1. Understand the Social Security and Medicare benefits of retirement.
You can receive a reduced Social Security benefit any time after reaching age 62. The full benefit estimate shown on your Social Security statement will be yours when you reach “full retirement age” (FRA), which is gradually rising. The age applicable to you is based on your birth year and is shown on your statement. You'll need to apply for Social Security at your local Social Security office or online at www.ssa.gov a few months prior to your intended retirement date.
Many individuals face the decision of determining the right time to take advantage of the benefits during the 62 to 70 age range. Should you begin receiving benefits early at a reduced amount for possibly more years, or delay receiving benefits at a larger amount for possibly fewer years? The answer to this question largely depends on one's current health, family longevity, and need for income. Married couples should coordinate their benefit decisions in order to maximize their family's lifetime benefit.
You may begin receiving Medicare benefits, which should cover a substantial part of your health care costs, at age 65. You may sign up for Medicare three months prior to attaining age 65. Information on coverage and the application process is available at www.medicare.gov.
2. Find out about company health benefits.
Although Medicare is fairly comprehensive, there are gaps that you may need to fill. Some companies recognize this fact and offer employees supplemental health insurance plans or group rates.
3. Explore your retirement benefits.
You'll want to know whether you will be receiving regular, fixed payments or whether you will have the option to take your benefits in a lump sum. If you choose a lump sum, you'll have to make another decision: to keep the money and pay tax on it immediately or set up a Rollover IRA. There are limited tax breaks available for your payout. Thus, you may be taxed at your ordinary income tax rate. If you set up the Rollover IRA, you can continue to shelter income earned in the account until you are required to begin making withdrawals at age 701/2.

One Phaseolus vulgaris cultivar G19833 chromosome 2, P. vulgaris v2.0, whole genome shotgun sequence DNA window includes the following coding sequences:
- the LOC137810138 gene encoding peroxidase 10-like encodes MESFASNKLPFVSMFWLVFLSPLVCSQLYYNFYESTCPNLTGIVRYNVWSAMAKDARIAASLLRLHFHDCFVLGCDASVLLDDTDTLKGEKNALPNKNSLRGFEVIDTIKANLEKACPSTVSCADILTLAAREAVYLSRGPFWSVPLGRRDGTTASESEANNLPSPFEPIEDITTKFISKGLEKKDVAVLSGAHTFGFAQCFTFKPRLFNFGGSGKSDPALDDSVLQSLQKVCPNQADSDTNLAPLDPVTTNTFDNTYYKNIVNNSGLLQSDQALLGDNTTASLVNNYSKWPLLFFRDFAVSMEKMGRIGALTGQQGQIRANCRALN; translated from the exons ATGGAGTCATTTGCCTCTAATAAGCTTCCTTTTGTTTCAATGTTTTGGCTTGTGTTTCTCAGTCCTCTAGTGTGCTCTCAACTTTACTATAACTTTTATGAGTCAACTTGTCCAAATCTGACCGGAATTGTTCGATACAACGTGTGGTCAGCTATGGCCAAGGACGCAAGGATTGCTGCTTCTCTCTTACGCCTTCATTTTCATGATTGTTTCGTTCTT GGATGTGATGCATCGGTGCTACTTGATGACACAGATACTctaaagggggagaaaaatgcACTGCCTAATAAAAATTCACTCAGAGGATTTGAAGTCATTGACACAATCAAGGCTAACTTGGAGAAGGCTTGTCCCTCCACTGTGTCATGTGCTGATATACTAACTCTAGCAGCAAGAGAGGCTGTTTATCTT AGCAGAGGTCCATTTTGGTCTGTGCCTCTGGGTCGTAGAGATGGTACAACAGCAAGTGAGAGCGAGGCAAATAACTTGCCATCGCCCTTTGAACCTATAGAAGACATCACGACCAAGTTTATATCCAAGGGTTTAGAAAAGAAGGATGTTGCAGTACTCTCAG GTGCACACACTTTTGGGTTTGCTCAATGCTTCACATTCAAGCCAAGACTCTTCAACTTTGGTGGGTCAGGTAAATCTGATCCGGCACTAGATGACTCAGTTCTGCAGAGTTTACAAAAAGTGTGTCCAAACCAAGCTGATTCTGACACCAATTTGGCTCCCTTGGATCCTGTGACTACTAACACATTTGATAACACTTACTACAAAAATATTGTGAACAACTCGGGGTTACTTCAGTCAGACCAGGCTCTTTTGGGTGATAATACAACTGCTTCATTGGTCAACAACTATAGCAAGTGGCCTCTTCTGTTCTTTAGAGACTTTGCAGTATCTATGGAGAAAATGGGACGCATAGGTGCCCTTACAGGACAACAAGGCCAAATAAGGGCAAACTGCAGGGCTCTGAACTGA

4. Develop an investment strategy.
Conventional wisdom for retirees stresses the need to play it safe. The usual recommended approach is to reduce risk and enhance income. But few investments are risk-free. Rising living costs may even make fixed-income investments look, in hindsight, like a risky investment. Your investment decisions should be made specific to your personal financial picture and tax outlook.
5. Determine who will oversee your investments.
Your own background and temperament will determine the best way to manage your investments. With leisure time, you may enjoy monitoring your portfolio. On the other hand, you may want to travel or pursue new interests, and you'll want to put your portfolio in the hands of a professional investment manager. Perhaps you want to do it yourself, but would like a “second opinion.” A Central Trust Officer can explain the many options available.
6. Plan for the unexpected.
Many people are concerned about more than the management of their portfolio after retirement. They have questions such as: What happens to my finances in the event of my disability, prolonged illness, or incapacitation? How can I provide for continuing income and support for loved ones after my death? One possible answer is a living trust-a comprehensive, long-term investment plan that can help resolve these concerns. Consult a Central Trust Officer to learn more about available estate planning tools and techniques.
7. Look for ways to augment your retirement capital.
Usually the last years before retirement are years of peak earning power. Contribute as much as you can to tax-deferred retirement plans, such as an IRA or a company 401(k) plan.
8. Stage a “dress rehearsal” for retirement.
Estimate your monthly income and monthly expenses. If you believe that your expenses will be less, take that into account. Then try living for a month, now, on what you plan to live on later.
Of course, financial planning is not the only planning you need to do. You may want to look for a new place to live, make extensive travel plans, or take up the hobby that you've never had time for before. Whatever your anticipated retirement pleasures, you'll enjoy them all the more when you know your financial future is secure.
Contributed by John Bailey, CFP®, Vice President & Wealth Strategist, Central Trust Company
Products and services offered by Central Trust Company are not insured by the FDIC, are not deposits of or guaranteed by any depository institution or affiliate bank and are subject to investment risks, including possible loss of the principal amount invested. Insurance products are available through and underwritten by non-affiliated insurance companies.